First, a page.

On the whole, modern man has no solutions. Those words of Alexander Herzen – written in exile in Twickenham in 1855 – apply with bitter accuracy to the refugee crisis now afflicting Europe.
As a matter of emotion, or moral sentiment, I entirely agree with Garvan Walshe’s most recent piece for ConHome, entitled “We must rediscover British hospitality, and welcome those fleeing Syria”.
I also agree with Ed West’s recent piece for the Spectator’s Coffee House site, entitled “Why don’t we launch a Kindertransport scheme for Syrians?” We ought to be ready to welcome into our own homes these people who may otherwise perish in leaky boats or airless lorries. As when Jews sought refuge in the 1930s, there is a moral imperative to make one’s spare room or one’s sofa available to people in far worse circumstances than one’s own.
But I observe the often repulsive comments below these pieces, and I recognise that our politicians face an insoluble problem. If we follow the promptings of our hearts, and welcome the present wave of refugees, will that not encourage yet greater numbers to brave the perils of the journey?
Germany’s generous response to the plight of Syrian refugees is condemned by countries further east for increasing the flow of people seeking a better, safer life in the rich economies of western Europe.
And while in logic, and also in law, there is a clear difference between a refugee, who has a well-justified fear of persecution, and an economic migrant, who is in search of a more prosperous life, may it not be difficult, in practice, to separate those two motives for trying to get here?
A writer in this morning’s Times points out that more than two-fifths of the 196,000 people who have claimed asylum in Germany so far this year are from countries in the western Balkans: Albania, Bosnia-Herzegovina, Macedonia, Kosovo and Serbia. They are fleeing poverty rather than war.
Only a few months ago, I travelled the length and breadth of our own country for ConHome during the general election, and spoke to many voters, usually people in quite modest circumstances, who are furious with our political class for allowing (as these voters see it) excessive immigration.
Here was an unacknowledged theme of the recent election. Labour in particular suffered from appearing to deny the anger this issue roused in many of its traditional voters. But one cannot pretend the Conservatives were spared that anger. UKIP gained votes from people determined to protest against both main parties.
In a consoling column for the Times, Matt Ridley has suggested it is likely that “the spasms of violence causing surges of migration from poor countries will have died away by mid century”.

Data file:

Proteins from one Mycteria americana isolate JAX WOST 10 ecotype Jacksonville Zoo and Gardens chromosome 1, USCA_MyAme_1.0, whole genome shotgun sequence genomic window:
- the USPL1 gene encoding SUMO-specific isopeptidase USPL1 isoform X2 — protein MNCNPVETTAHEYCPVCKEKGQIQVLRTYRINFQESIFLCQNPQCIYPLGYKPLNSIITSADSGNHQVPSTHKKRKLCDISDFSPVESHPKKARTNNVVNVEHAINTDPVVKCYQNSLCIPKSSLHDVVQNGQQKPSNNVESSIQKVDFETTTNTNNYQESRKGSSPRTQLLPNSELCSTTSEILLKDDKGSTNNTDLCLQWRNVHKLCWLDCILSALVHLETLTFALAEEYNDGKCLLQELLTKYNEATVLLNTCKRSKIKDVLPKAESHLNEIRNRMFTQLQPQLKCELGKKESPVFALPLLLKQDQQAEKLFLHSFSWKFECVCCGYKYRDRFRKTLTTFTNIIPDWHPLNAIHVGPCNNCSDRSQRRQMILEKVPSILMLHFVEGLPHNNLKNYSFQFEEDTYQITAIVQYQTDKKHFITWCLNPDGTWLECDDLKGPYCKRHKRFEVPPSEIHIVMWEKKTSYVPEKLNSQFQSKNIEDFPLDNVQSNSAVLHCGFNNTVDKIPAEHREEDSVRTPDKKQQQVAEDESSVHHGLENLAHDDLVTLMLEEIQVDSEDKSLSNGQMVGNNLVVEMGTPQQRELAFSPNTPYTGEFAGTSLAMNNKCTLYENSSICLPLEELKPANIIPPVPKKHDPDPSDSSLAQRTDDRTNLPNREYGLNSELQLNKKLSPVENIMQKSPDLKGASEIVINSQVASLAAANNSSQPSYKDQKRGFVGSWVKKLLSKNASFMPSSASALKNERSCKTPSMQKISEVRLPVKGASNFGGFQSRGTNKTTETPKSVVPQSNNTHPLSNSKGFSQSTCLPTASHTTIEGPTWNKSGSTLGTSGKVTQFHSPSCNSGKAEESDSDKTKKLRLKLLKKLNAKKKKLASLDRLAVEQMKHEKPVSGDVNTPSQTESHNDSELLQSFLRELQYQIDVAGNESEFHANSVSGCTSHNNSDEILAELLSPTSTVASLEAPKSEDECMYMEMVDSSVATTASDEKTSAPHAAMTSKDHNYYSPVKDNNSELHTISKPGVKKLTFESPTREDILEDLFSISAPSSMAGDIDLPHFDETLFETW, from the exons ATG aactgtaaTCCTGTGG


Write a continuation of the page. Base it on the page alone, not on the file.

But mid century seems just now to be rather a long way off, and an uncertain prospect. Our politicians cannot afford to wait that long to work out what to do. Nor can the refugees.
And another phenomenon is this morning detectable: the resentment of the generous. According to the Times, “Germany has rebuked David Cameron over Britain’s failure to take its fair share of migrants entering Europe, threatening to dash his plans to win back powers from Brussels.” So at least says Stephan Mayer, a spokesman on home affairs for Angela Merkel’s Christian Democratic Union. Merkel herself called yesterday for “a fair distribution of refugees”.
Germany is certainly taking more migrants than we are. But this should not be regarded as an act of unalloyed altruism: the German economy needs more workers than are being born in Germany.
There is a journalistic convention according to which, at the end of a piece like this, one suggests, in conveniently few words, that the problem is in fact capable of being resolved, if only the politicians who are tackling it can be persuaded to take more enlightened views and follow more enlightened policies.
But a retreat into the higher wisdom would on this subject be an evasion. The truth is that there are far more refugees who want to come here than it would be practicable to accept. There is no short-term solution to this problem. We must do what we can to alleviate suffering, and to co-operate with other countries.
But there isn’t some grand European answer, in which we reach an entirely equitable sharing of the burden. Politicians in each country will have to convince their own electorates that the national policy is the right one, or the least bad. If Britain is to be more generous, that has to be a British decision.